Wednesday, 20 July 2011

Keeping busy

I spent last week in Australia handling a bit of press around the work I've been doing with Matt Burgess and Brad Taylor on alcohol's social costs; I also presented at the Australian Conference of Economists's Dodgy Awards arguing the case for preventative health being the worst of the lot. I didn't feel at all bad about losing to Henry Ergas; I also booed loudest (the measure of victory) for the Australian debacle of a National Broadband Network.

Here's some of the Australian coverage:

Chris Kenny in The Australian:
Alcohol taxation is expected to a target for reform at the National Tax Forum in October and the Henry tax review said taxes on alcohol should be set to address "the spillover costs imposed on the community of alcohol abuse". Therefore, the estimates of those costs are a crucial element of the debate.

Health lobbyists are pushing for higher taxes on alcohol and have consistently said the costs to the community total $15bn, a figure from a 2008 paper by Australian academics David Collins and Helen Lapsley.

But the new study by Eric Crampton, commissioned by the National Alcohol Beverage Industry Council, says most of the negative costs of alcohol are borne by private individuals and the public costs total just $3.8bn, which is less than the $4bn raised by alcohol taxes.

David Penberthy in the Sunday Telegraph (Australian Edition):
In the UK, the term now being used by the health lobby is "passive drinking". It doesn't mean that a drunken colleague will walk past you at work drinks and suddenly you're putting your bare bum on the photocopier and singing Danny Boy. Rather, it's a way of tallying up every social cost from problem drinking and using that as the basis for a more muscular assault on alcohol.

Independent research being pushed by the alcohol and hospitality industries shows the social cost from problem drinking has been overestimated by around $10 billion.

It says many of the costs caused by alcohol (such as a shortened life span or an injury) are borne by private individuals, not the broader community, and argues the health lobby is wrong to count the money alcoholics spend on alcohol as a public cost, when the money is coming out of no one's pocket but the poor alcoholic.

When I wrote a column about the Cancer Council's declaration alcohol was a carcinogen, I received an interesting email from a psychologist at one of our better universities who had done a lot of work with a prominent cancer organisation. He wrote that, with the war against tobacco largely won, there was now a funding-driven obsession within the organisation he worked for to identify new sources of harm, even if the science was contestable.

"There is an army of people who sit there trawling through data sets and article data-bases trying to find links between cancer and just about everything (the latest is broadband and electrical devices!).

"On alcohol and cancer I can confirm that the evidence is flimsy and being grossly over-stated. Much of the evidence or risk-statements are based on risk-ratios, e.g., if you drink you are 30 per cent more likely to get cancer, but they often don't tell you that this might be one in 10,000 to 1.3 in 10,000! They fall victim to a sort of fallacy of extension in which it is assumed that, because people who drink a lot of alcohol have significant risks of alcohol, we all share part of this risk if we drink a bit of alcohol."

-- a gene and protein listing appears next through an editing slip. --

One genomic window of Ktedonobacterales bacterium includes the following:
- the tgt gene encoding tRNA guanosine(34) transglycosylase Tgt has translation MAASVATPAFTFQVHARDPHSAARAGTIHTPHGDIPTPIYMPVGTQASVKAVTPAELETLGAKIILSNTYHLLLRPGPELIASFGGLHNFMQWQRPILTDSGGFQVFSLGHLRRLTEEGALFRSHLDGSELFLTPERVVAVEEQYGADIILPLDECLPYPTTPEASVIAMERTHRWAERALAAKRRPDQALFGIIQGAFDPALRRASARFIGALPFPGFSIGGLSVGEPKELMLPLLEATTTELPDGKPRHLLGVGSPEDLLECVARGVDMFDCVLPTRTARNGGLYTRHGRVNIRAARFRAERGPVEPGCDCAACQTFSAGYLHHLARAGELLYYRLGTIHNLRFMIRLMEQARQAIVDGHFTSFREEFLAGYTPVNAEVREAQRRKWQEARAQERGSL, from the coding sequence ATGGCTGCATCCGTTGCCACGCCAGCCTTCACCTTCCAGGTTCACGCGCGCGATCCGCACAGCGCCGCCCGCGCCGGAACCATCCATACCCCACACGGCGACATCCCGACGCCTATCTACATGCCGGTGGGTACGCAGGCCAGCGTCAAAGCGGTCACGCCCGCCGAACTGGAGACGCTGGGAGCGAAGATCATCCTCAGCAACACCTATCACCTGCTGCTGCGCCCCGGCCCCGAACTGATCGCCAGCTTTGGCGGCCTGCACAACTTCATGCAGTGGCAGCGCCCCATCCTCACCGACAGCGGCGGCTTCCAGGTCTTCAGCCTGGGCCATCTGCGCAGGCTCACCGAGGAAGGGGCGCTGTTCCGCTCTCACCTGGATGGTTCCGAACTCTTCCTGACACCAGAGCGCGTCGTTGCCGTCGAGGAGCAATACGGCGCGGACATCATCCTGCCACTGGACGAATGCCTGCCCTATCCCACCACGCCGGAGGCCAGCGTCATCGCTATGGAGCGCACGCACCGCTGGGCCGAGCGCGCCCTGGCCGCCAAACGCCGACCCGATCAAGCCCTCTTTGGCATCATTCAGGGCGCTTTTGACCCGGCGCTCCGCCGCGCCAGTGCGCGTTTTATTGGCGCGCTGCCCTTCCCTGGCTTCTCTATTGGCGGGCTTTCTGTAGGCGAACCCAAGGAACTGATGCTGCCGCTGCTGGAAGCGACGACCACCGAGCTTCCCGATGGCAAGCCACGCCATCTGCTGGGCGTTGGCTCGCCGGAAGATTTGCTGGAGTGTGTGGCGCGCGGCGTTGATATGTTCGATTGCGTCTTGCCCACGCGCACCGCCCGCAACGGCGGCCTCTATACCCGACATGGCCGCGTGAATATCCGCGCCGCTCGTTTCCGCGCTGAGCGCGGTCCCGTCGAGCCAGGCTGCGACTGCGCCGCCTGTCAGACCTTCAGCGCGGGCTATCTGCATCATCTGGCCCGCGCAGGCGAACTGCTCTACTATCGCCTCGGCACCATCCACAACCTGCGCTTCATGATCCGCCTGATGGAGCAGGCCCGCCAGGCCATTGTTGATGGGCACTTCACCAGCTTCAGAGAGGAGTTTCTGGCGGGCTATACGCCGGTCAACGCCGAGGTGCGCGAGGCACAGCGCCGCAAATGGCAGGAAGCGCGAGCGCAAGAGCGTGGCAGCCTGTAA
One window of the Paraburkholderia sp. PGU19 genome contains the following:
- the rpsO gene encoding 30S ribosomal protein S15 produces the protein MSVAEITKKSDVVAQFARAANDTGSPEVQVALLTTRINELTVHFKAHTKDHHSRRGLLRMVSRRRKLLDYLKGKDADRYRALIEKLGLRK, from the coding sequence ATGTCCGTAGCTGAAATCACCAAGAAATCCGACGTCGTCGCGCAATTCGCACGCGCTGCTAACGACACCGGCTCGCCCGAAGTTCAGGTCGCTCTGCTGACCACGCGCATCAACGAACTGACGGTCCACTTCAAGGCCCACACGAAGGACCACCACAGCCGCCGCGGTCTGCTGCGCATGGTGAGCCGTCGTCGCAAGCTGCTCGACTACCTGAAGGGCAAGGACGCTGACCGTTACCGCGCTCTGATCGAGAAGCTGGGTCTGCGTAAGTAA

This fallacy of extension has reached Canberra. Health Minister Nicola Roxon should think long and hard before she throws her lot in with these no-fun prohibitionists who would treat us all like babies.
Nigel Hawkes at Straight Statistics:
Professor Eric Crampton of the University of Canterbury in New Zealand is presenting a counter-estimate to the Australian Conference of Economists in Canberra in a session devoted to the annual “Dodgy” awards, in which economists compete in arguing that their particular policy area is the dodgiest.
He’ll be arguing the case that preventative health suffers from the worst application of economic analysis to policy of any branch of economics. (His full argument appears in a paper co-authored with a colleague from the University of Canterbury, Brad Taylor, and Matt Burgess of the Institute for the Study of Competition and Regulation in New Zealand.)
The $15 billion claim came from Professor David Collins of Macquarie University and Associate Professor Helen Lapsley of the University of Queensland, and relates to data for 2004-05. In New Zealand, similar methods have been used to calculate an annual cost of $4.8 billion – which, given the relative populations of the two countries, is even higher, per capita, than is Australia’s $15 billion.
Crampton says these figures are meaningless because they include costs drinkers impose on themselves – including the actual costs of buying their drinks – but exclude any figure for the enjoyment they might have derived from consuming them.
Note that the linked version is the paper as presented at the NZAE meetings three weeks ago; I'm cleaning the many typos and redundancies out of that version. The Straight Stats piece was picked up by Risk Blog (Swedish)

Me in the Canberra Times (Thursday)

Me at The Punch (the subeditor picked the headline).

Brad at Menzies House.

Judith Sloan is clearly a woman of refined and discriminating tastes.

Others: Andrew Starke at The Shout (Industry trade magazine).

I also hit the TV Ten news last Monday night and the drivetime show on ABC Canberra, as well as a few other radio bits for stations whose call signs dropped from my brain almost immediately.

Here's the presentation given at Canberra; I didn't have time to get to the Nudge slides at the end. Ah well.

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